Fact-Checking Trump’s Tweet About Too-High Interest Rates

President Trump has made a regular habit of criticizing the Federal Reserve, and on Friday he tweeted that the central bank’s “faulty” decision-making was causing Americans to pay higher interest rates than other nations.

The Federal Reserve is supposed to keep the economy growing at a steady pace. Mr. Trump nominated its chair, Jerome H. Powell, and three of its other four sitting governors, but those leaders are confirmed by the Senate and operate independently of the White House. And Mr. Trump has no tie to the 12 Fed district bank presidents, who are selected by regional representatives. The Fed is insulated from politics by design so that it can make good long-term decisions rather than responding to election cycles.

The lack of control seems to rub at the president. He regularly blasts Fed policy, blames Mr. Powell and his colleagues for weakening the economy, and points out that President Xi Jinping of China has far more control over his own central bank. He has even reportedly looked into firing or demoting Mr. Powell, though he has since said such a move is not under consideration — and it’s not clear that it would be legal.

Here’s a fact check on his latest comments.

What Mr. Trump Said

“Because of the faulty thought process we have going for us at the Federal Reserve, we pay much higher interest rates than countries that are no match for us economically. In other words, our interest costs are much higher than other countries, when they should be lower. Correct!”
on Twitter on Friday

This is misleading

It is true that the Federal Reserve has raised interest rates nine times since 2015, leaving the federal funds rate, its main policy tool, at 2.25 to 2.5 percent. That is, indeed, far higher than rates in advanced economies, including the eurozone and Japan, where some policy rates remain in negative territory.

But context is important here.

First, the Fed has not raised rates since December and has actually set up expectations for a potential cut at its July meeting, as trade tensions stoke uncertainty and threaten the economic outlook.

Second, the central bank raised rates specifically because the United States economy was stronger than its global counterparts. Central banks are supposed to keep the economy operating at an even keel. They rein in lending and spending during good times with higher rates so that they can slash borrowing costs in times of economic turmoil, giving businesses and consumers a boost.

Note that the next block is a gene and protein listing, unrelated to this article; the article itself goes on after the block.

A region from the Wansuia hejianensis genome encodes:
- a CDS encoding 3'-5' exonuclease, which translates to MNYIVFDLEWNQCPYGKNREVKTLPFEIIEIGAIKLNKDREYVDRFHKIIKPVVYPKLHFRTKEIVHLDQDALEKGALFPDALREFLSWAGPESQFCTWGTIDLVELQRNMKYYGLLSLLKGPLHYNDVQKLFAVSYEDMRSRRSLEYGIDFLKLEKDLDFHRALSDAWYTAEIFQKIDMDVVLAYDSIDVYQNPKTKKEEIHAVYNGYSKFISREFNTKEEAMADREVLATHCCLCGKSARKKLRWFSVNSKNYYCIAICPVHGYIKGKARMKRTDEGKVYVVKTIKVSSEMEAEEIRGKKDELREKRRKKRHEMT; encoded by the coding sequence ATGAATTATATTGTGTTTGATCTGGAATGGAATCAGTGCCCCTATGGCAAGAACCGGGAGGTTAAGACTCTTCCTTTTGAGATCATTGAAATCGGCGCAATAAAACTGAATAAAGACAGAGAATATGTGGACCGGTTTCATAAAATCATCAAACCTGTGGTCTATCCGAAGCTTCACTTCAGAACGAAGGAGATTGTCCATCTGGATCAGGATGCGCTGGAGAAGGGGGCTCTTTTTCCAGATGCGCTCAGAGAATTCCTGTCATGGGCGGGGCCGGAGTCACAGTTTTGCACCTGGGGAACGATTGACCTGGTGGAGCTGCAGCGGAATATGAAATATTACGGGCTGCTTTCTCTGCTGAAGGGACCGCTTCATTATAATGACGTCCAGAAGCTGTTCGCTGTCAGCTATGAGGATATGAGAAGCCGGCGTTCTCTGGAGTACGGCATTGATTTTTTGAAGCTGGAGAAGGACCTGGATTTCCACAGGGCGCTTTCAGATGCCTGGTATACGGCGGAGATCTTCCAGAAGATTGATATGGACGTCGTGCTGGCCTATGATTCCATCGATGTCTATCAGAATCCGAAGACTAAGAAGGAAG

The United States economy has experienced a stronger recovery and expansion than Europe’s, in particular. Unemployment fell earlier and faster than in France and Italy, for instance. That prodded the Fed to get moving on raising rates, which it had dropped to near zero during the Great Recession.

Finally, it’s worth noting that what Mr. Trump labels as the Fed’s “faulty thought process” is in the middle of a shake-up. The central bank raised interest rates partly because joblessness had fallen substantially — it is now at its lowest rate in about 50 years — and in the past, that has helped to push wages higher, which in turn spurred businesses to lift prices. The Fed is tasked with maintaining both a strong job market and low and steady inflation, so it nudged rates higher at a historically slow pace, trying to keep a lid on prices without totally killing off the labor market rally.

But the relationship between economic strength and inflation did not hold up this time. Instead of accelerating, price gains got stuck below the Fed’s 2 percent goal. Mr. Trump often points out that inflation is weak, and argues that rates should not have been raised so much or so quickly.

That argument is not falling on deaf ears. As it became more obvious that something had changed in the old jobs/wage relationship, the Fed stopped its campaign of raising rates and decided to adopt a wait-and-see approach. Now, officials seem to be preparing to cut rates on July 31, and they’ve been clear that they would tolerate a pickup in inflation without lifting rates to offset it.

Mr. Trump reiterated his message in a series of follow-up posts on Twitter responding to a speech that the president of the Federal Reserve Bank of New York, John Williams, delivered on Thursday.

In the speech, Mr. Williams laid out a case for why cutting rates early and leaving them lower for longer can have benefits when interest rates are at very low overall levels thanks to demographics and other longstanding factors, which is the case now.

Investors and some Fed watchers at first interpreted the comments as an intentional hint that the central bank is going to cut rates sharply in July, but the New York Fed clarified that the speech was not meant to send a policy signal.

Mr. Trump’s tweet also nods at the national debt. When the Fed raises rates, it causes the government to pay higher interest rates on the money it has borrowed from investors. To illustrate how much this matters over time, if rates paid on federal debt are one percentage point higher than the Congressional Budget Office’s base-case estimate each year, debt will equal 199 percent of annual output in 2049. If they’re one percentage point lower, it will be just 107 percent.

Likewise, stronger growth leads to better tax revenue, which can help shrink the debt and the amount spent to service it.

At the end of the day, though, recessions are a major threat when it comes to government deficits. They force fiscal spending to try to reinvigorate growth, and result in a drop in tax revenue, both of which can add to the debt substantially. By smoothing out the business cycle so that downturns are less painful, the Fed could actually be seen as a debt fighter.

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